• At the ora serrata (the junction of the retina and the ciliary body) and the vitreous humor straddles it,
  • At the optic disc, where the membrane is attached to the retina,
  • Or at a random place along the side of the hyaloid membrane (a thin transparent membrane enveloping the vitreous humor of the eye), leaving a space between the vitreous membrane and retina into which fluid can accumulate.

Symptoms

It is suggested that as much as up to 20% of PVDs are without symptoms. While they do not usually cause any permanent vision loss, they can be annoying, particularly related to an influx of vitreous floaters. Here are some symptoms to be on the lookout for:

  • Sudden detachment of the vitreous from the retina area often causes flashes and/or floaters that look like lightning or electric sparks. Symptoms may last days to weeks.
  • Sudden increase in the number of floaters
  • Sudden ring of floaters to the temporal side of vision (toward the ears).

These symptoms may last days to weeks; however, it is critical to see your eye doctor immediately, at the first sign of any of these symptoms, to rule out the possibility of a retinal tear or detachment that is considered a medical emergency and a severe threat to vision. Your eye doctor will perform an immediate dilated retinal examination to determine whether you are dealing with a vitreous or retinal tear or detachment, or another condition altogether.

It is important to note that the risk of retinal detachment is greatest in the first six weeks following a vitreous detachment, but can occur over three months after the event. Between 8% and 26% of patients with acute PVD symptoms have a retinal tear at the time of the initial examination.

Causes and Risk Factors

  • Aging - as the vitreous thins with age, the risk is greater
  • People who are highly myopic (more than 6 diopters) are at greater risk of vitreous and retinal tears and detachments. Patients with myopia experience PVD approximately 10 years earlier than those who are farsighted (hyperopia).2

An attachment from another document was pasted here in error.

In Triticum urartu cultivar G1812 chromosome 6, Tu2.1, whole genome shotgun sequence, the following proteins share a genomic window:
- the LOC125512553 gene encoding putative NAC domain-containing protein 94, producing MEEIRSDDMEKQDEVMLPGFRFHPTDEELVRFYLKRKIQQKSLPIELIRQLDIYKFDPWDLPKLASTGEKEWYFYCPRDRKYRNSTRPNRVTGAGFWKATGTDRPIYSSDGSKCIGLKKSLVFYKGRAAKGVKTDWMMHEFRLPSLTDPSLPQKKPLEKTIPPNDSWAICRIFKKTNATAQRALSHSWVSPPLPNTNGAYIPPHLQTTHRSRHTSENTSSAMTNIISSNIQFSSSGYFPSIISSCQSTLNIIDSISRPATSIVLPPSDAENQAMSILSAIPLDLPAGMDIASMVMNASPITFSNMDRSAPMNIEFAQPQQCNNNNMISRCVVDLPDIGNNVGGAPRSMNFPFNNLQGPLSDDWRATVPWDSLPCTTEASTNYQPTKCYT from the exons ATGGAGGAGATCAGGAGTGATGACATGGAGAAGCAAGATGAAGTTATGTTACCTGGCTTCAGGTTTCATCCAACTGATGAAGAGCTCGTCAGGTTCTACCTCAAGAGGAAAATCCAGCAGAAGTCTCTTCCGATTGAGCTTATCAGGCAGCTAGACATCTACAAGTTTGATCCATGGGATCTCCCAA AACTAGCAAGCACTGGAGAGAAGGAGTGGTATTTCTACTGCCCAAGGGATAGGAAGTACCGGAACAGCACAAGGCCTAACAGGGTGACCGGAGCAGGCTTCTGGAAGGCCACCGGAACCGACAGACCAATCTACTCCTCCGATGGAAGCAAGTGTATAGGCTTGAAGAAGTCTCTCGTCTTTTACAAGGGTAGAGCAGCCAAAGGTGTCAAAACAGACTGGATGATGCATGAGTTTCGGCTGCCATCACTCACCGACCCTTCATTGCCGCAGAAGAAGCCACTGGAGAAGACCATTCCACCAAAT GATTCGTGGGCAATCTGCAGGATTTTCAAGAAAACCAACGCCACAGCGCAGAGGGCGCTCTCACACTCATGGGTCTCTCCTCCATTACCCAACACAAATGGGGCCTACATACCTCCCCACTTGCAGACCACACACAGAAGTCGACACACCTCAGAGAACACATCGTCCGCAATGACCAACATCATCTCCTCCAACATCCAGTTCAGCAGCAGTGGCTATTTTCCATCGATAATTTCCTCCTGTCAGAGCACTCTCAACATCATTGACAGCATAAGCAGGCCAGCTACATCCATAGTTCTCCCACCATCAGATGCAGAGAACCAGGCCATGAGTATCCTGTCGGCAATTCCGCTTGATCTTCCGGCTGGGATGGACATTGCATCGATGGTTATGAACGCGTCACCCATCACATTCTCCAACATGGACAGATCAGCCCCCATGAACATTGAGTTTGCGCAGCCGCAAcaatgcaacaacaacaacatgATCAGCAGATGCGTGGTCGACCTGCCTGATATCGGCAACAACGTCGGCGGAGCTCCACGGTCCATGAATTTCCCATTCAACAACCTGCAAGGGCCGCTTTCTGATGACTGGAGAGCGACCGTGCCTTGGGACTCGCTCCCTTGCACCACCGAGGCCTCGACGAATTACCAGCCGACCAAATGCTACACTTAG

• Cataract surgery. This increases the risk for PVD. In one study, 75% of people with cataract surgery developed PVD. This includes cataract surgery by phacoemulsification, ultrasound to break up the lens that is then removed manually and replaced with an artificial lens.2
  • Vitreous detachments can be caused by trauma or blows to the head, and even vigorous nose blowing.
  • Excessive computer use may contribute to vitreous detachment as it restricts the free flow of blood and energy to the eyes.
  • After menopause lower levels of estrogen may lead to changes in the vitreous. In premenopausal women, high levels of vitamin B6 may be connected to more frequent PVD due to their estrogen-dampening effect.1
  • See "Drugs That Harm the Eyes" for a description of potentially harmful drugs.
  • As a side-note, in lab animals it has been observed that the thinning vitreous makes the eye more vulnerable to cataract.3

Also see information about vitreous floaters.

Vitreous Detachment News

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See Vitamins & Supplements to support the vitreous of the eye and overall eye health.

Footnotes

1. J.Y. Chuo, et al, Risk factors for posterior vitreous detachment: a case-control study, American Journal of Opthalmology, December, 2006.
2. L. Gelia, Incidence, Progression, and Associated Risk Factors of Posterior Vitreous Detachment in Type 2 Diabetes Mellitus: Sankara Nethralaya Diabetic Retinopathy Epidemiology and Molecular Genetic Study, Seminars in Ophthalmology, August, 2015
3. Q. Li, et al, Oxidative responses induced by pharmacologic vitreolysis and/or long-term hyperoxia treatment in rat lenses, Current Eye Research, June, 2013